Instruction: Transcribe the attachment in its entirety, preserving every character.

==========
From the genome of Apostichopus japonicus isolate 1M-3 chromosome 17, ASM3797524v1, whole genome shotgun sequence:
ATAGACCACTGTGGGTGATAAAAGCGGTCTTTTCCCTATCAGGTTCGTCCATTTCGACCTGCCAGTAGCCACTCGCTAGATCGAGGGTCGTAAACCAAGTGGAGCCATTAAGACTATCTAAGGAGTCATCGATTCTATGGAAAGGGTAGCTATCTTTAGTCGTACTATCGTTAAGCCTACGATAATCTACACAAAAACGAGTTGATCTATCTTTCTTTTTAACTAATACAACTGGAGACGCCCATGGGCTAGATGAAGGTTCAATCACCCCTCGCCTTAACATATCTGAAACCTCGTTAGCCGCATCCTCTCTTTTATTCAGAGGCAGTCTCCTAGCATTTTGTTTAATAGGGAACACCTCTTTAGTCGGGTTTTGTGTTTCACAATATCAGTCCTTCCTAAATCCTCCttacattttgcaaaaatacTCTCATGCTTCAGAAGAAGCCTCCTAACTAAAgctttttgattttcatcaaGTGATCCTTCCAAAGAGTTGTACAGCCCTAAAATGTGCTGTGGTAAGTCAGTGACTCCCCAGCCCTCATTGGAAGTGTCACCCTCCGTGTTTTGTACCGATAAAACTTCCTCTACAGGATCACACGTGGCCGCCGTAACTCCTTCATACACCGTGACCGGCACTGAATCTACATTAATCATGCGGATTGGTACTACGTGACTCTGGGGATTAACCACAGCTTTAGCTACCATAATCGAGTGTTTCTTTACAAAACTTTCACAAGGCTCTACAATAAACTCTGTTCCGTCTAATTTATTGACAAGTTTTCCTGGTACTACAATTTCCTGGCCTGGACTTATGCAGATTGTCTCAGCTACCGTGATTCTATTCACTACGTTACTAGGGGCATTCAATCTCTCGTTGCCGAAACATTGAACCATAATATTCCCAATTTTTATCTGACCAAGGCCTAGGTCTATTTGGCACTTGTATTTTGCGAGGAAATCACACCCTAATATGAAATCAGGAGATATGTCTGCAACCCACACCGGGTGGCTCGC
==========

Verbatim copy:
From the genome of Apostichopus japonicus isolate 1M-3 chromosome 17, ASM3797524v1, whole genome shotgun sequence:
ATAGACCACTGTGGGTGATAAAAGCGGTCTTTTCCCTATCAGGTTCGTCCATTTCGACCTGCCAGTAGCCACTCGCTAGATCGAGGGTCGTAAACCAAGTGGAGCCATTAAGACTATCTAAGGAGTCATCGATTCTATGGAAAGGGTAGCTATCTTTAGTCGTACTATCGTTAAGCCTACGATAATCTACACAAAAACGAGTTGATCTATCTTTCTTTTTAACTAATACAACTGGAGACGCCCATGGGCTAGATGAAGGTTCAATCACCCCTCGCCTTAACATATCTGAAACCTCGTTAGCCGCATCCTCTCTTTTATTCAGAGGCAGTCTCCTAGCATTTTGTTTAATAGGGAACACCTCTTTAGTCGGGTTTTGTGTTTCACAATATCAGTCCTTCCTAAATCCTCCttacattttgcaaaaatacTCTCATGCTTCAGAAGAAGCCTCCTAACTAAAgctttttgattttcatcaaGTGATCCTTCCAAAGAGTTGTACAGCCCTAAAATGTGCTGTGGTAAGTCAGTGACTCCCCAGCCCTCATTGGAAGTGTCACCCTCCGTGTTTTGTACCGATAAAACTTCCTCTACAGGATCACACGTGGCCGCCGTAACTCCTTCATACACCGTGACCGGCACTGAATCTACATTAATCATGCGGATTGGTACTACGTGACTCTGGGGATTAACCACAGCTTTAGCTACCATAATCGAGTGTTTCTTTACAAAACTTTCACAAGGCTCTACAATAAACTCTGTTCCGTCTAATTTATTGACAAGTTTTCCTGGTACTACAATTTCCTGGCCTGGACTTATGCAGATTGTCTCAGCTACCGTGATTCTATTCACTACGTTACTAGGGGCATTCAATCTCTCGTTGCCGAAACATTGAACCATAATATTCCCAATTTTTATCTGACCAAGGCCTAGGTCTATTTGGCACTTGTATTTTGCGAGGAAATCACACCCTAATATGAAATCAGGAGATATGTCTGCAACCCACACCGGGTGGCTCGC